When Sandy Alderson told Fred Wilpon early this spring that he has aspirations for the Mets to win 90 games this year, most people said he was crazy, but I thought it was crazy that these sort of aspirations were not expressed earlier. Alderson's statement was not about realistic expectations, rather it was about finally rejecting the culture of losing that has permeated throughout the entire organization since losing in the NLCS in 2006. After all, it is about time to win some games and stop the lame excuses that have rampantly grown throughout the organization.
The Mets culture of losing has included two horrific collapses in 2007 and 2008 respectively. The culture continued for the next two years when the Mets were crippled with injuries and Jerry Manual constantly spoke of "treading water" until players such as Carlos Beltran, and Jose Reyes returned from injury.
So what can end this culture of losing? The answer comes from a seemingly overlooked place by many fans, the farm system. Sandy Alderson and Paul DePodesta have been quietly changing the culture throughout the entire farm system since they took over in 2011.
Prior to Alderson's arrival as General Manager, the Mets farm system struggled to produce minor league wins and impact prospects. In 2009 the Mets posted a putrid domestic Minor League winning percentage of .451. Contrast that with a .546 winning percentage among all domestic Mets affiliates last year which was tied for 4th in the Major Leagues. This year the system is off to a white hot start with a winning percentage of .649. The continued growth of the farm system has so far been the largest fruit of ownership's patience with Alderson's plan, despite continued losing on the major league level.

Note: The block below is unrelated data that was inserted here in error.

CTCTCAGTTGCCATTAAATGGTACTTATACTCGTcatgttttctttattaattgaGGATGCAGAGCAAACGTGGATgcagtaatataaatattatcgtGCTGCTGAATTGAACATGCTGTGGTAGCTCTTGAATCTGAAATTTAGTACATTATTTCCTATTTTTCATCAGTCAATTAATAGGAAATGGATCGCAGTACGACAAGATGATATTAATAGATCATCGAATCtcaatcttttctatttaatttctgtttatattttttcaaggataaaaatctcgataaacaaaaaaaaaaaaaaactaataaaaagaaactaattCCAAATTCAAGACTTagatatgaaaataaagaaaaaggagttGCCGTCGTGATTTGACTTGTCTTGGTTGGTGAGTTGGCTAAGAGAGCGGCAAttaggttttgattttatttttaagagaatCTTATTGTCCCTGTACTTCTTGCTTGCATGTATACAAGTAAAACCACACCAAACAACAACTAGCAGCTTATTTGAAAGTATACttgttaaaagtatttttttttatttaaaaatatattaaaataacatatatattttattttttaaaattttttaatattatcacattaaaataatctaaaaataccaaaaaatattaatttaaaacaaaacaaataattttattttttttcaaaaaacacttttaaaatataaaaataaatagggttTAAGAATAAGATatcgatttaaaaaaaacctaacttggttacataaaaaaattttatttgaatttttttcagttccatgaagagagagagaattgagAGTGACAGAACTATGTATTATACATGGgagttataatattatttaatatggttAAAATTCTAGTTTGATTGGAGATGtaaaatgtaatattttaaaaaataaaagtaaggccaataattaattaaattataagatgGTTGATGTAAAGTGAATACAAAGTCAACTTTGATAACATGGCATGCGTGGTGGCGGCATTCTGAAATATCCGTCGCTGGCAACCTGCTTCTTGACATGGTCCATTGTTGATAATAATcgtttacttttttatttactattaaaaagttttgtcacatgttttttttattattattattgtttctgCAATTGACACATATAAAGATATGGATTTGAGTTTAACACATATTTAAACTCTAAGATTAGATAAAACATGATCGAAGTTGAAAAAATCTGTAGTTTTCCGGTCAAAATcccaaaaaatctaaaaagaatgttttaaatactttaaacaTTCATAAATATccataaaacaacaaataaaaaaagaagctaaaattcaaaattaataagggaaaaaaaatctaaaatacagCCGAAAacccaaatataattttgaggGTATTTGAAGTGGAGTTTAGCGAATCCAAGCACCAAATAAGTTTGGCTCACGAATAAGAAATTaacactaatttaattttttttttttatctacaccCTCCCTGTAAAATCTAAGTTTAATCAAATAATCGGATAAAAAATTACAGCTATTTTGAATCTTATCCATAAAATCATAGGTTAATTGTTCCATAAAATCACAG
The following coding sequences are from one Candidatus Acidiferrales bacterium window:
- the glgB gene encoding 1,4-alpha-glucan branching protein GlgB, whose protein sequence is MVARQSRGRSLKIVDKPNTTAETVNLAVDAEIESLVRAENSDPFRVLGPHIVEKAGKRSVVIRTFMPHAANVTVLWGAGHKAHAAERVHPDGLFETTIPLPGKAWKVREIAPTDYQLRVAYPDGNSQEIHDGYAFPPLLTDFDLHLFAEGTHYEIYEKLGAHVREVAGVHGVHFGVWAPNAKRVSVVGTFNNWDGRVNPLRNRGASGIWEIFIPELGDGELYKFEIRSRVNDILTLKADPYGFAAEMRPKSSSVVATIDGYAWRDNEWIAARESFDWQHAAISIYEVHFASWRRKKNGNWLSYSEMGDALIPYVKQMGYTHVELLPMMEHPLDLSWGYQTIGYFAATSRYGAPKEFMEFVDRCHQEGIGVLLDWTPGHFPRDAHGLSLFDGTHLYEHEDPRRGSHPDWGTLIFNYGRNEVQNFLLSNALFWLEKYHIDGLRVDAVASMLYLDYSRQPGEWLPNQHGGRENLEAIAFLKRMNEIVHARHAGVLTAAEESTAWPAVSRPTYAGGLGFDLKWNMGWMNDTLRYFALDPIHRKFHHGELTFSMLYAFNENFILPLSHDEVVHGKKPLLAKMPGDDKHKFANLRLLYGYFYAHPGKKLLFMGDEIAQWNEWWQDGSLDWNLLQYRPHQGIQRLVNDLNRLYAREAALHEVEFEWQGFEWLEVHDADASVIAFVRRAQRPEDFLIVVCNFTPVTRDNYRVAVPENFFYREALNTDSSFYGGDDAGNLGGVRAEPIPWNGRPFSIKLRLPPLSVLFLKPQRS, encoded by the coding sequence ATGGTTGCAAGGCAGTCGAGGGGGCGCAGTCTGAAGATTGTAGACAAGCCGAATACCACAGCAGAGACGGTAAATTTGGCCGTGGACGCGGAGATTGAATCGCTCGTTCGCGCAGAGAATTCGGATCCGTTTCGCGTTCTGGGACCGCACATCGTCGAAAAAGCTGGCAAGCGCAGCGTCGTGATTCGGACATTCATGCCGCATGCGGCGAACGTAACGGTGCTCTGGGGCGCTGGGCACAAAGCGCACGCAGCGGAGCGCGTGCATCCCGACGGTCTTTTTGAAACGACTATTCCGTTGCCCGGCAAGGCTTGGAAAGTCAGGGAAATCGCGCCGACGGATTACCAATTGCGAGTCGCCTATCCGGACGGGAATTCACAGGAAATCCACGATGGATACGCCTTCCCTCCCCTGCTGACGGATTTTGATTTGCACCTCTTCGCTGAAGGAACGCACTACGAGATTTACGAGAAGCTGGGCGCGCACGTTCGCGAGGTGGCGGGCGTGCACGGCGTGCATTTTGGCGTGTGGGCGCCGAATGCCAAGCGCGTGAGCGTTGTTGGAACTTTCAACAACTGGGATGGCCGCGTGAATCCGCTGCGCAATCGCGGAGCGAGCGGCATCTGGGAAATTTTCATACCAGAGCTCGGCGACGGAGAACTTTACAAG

The expectation is that the Mets minor league success will translate to success in the Major Leagues, not only in the near term with prospects such as Noah Syndergaard and Rafael Montero, but also in the long term with youngers prospects such as Brandon Nimmo, who has gotten off to a fast start in St. Lucie with a .378 average, Gavin Cecchini , and Dominic Smith.
The Mets are finally being built for sustainable success which can last for years similar to the success of Cardinals and Rays. The young Mets talent learning how to win that will help them pioneer success that will endure for years to come which will ultimately result in serious October baseball in Citi Field for the first time. One thing is for sure, the Mets young talent is on its way and it's here to stay in Flushing for years to come.